NEW YORK (WCBS 880) – Dick Codey stepped up the plate when New Jersey Gov. James McGreevey resigned amid a sex scandal and publicly revealed he was gay.
He also stepped in when Gov. Jon Corzine was injured in a car crash on the Garden State Parkway.
He has never been shy about speaking his mind, as he does in his book “Me, Governor?: My Life in the Rough-and-Tumble World of New Jersey Politics” (which is in its third printing).
Codey stopped by WCBS Newsradio 880’s studios in Manhattan and spoke at length with afternoon drive anchor Wayne Cabot, about corruption in the Garden State, the possibility of Gov. Chris Christie and New York City Mayor Michael Bloomberg running for President and much more.
LISTEN: Cabot With Codey
(Download the full interview HERE)
“He is you, might say the ‘accidental governor.’ You don’t mind me calling that do you governor?” asked Cabot.
“I’ve been called worse things, Wayne,” answered Codey.
“So Dick Codey, does New Jersey still need saving?” asked Cabot.
“Right now, we need money, just like the feds,” said Codey.
Cabot asked him if it was ‘mission accomplished’ when he left the governor’s office or was their more he’d like to do.
“I think there is a heck of a lot more to do, not only certainly here in the state, but on the federal level. I think one of the things that I really prided myself on Wayne, when I was in office, that I was never partisanship. We got along with each other, Republicans and Democrats, and we did the job and it was as simple as that and people don’t care who is a Democrat and who is a Republican. Just do the right thing, and now especially in New Jersey unfortunately we have political power brokers and I’ll be honest, they’re in my party who have way to much influence in the legislative process and I think that’s to the detriment of the people of the state of New Jersey.”
Codey himself was toppled as State Senate President by one those guys.
“Yes, but the press, who is the guardian for the public should be outraged by what’s going on,” said Codey. “When you have people who aren’t elected controlling certain aspects of the legislature, that’s not good. This is not the era of Boss Tweed. This is 2011.”
“But it’s all legal,” replied Cabot.
“It may be legal, but it’s not ethical,” said Codey.
Right now, Codey’s goal is to get re-elected as State Senator for the 27th Legislative District.
But he is quite proud of what he has done already – including passing a restaurant smoking ban, getting the New Meadowlands Stadium built with no direct taxpayer funding, and converting the Garden State Parkway to one-way tolling.
He spoke about when Corzine first ran for governor and how he thinks New Jersey’s Democratic party bosses made a mistake when they didn’t keep him in the Senate and keep Codey in the governor’s office in Trenton.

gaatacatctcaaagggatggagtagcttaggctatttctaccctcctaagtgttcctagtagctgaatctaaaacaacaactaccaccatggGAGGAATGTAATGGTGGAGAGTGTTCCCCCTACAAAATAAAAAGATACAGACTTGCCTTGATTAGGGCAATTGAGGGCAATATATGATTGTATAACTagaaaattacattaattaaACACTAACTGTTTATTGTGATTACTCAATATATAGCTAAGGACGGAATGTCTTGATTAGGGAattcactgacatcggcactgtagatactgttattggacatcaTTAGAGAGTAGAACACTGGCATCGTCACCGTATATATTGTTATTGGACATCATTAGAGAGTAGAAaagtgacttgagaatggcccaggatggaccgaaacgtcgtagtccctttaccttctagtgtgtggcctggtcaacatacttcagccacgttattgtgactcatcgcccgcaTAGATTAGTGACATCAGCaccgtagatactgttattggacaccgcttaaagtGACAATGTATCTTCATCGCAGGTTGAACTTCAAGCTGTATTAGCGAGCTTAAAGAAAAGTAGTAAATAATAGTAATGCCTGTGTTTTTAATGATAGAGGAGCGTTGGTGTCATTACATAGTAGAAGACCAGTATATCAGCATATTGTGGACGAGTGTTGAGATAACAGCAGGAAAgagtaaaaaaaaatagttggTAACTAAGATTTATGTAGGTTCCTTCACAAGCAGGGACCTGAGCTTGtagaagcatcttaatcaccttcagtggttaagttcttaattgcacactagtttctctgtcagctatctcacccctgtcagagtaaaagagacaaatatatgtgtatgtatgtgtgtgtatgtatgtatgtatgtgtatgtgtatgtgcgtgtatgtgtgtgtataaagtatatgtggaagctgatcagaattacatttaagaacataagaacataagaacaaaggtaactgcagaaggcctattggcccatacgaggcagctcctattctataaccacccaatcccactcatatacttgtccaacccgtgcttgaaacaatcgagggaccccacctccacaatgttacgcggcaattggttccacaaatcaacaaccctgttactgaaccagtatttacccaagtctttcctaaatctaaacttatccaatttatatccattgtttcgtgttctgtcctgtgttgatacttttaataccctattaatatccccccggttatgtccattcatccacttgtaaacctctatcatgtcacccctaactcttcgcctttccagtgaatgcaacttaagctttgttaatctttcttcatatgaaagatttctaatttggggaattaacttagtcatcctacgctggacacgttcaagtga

“My anger or disappointment was with my party and not necessarily him. What the party should have said to him was, ‘Listen Jon, it looks like this guy is really catching on. The McGreevey scandal which you thought would be a disaster for the party, seems to be in the rear view mirror, thanks to Codey. So why don’t you just stay in Washington and let him stay in Trenton?’ But they had gotten used to Gov. Corzine giving all their party organizations huge amounts of money from his personal fortune and they wanted to have another payday, and that overrode good common sense and good government,” said Codey.
Cabot asked him about the possibility of a Bloomberg Presidential run in 2012 and Codey said, “I don’t think he could ever win as President because I don’t think he could ever win a Republican primary, and there’s no way anyone could ever win the Presidency as an independent.”
Codey discussed how, at first, he though Bloomberg was very arrogant and then got to know him better.
But, despite his low opinion of him, he still overrided his sports authority chief and allowed Bloomberg to land his helicopter in the Meadowlands for events and a dinner that followed.
On Gov. Chris Chris Christie, Codey said he doesn’t like his style.
He also spoke about Stephen Sweeney, who replaced him as State Senate President, saying, he “is still finding his way and gets hampered by the fact that there is a political boss in South Jersey, where he lives, who tries to dominate what the legislature does.”
Codey was asked to give a rising star or two in New Jersey politics.
He listed one of his own Assemblymen – John McKeon, and Phil Murphy, the current U.S. Ambassador to Germany who used to head fundraising for the Democratic National Committee.
Cabot tried to get Codey to talk about his future political plans and aspirations, and Codey responded, “I’m content and happy, but I didn’t say what I’d be doing in the future.”
To that, Cabot joked, “This is New Jersey. How much will it cost? I’ve got my wallet open.”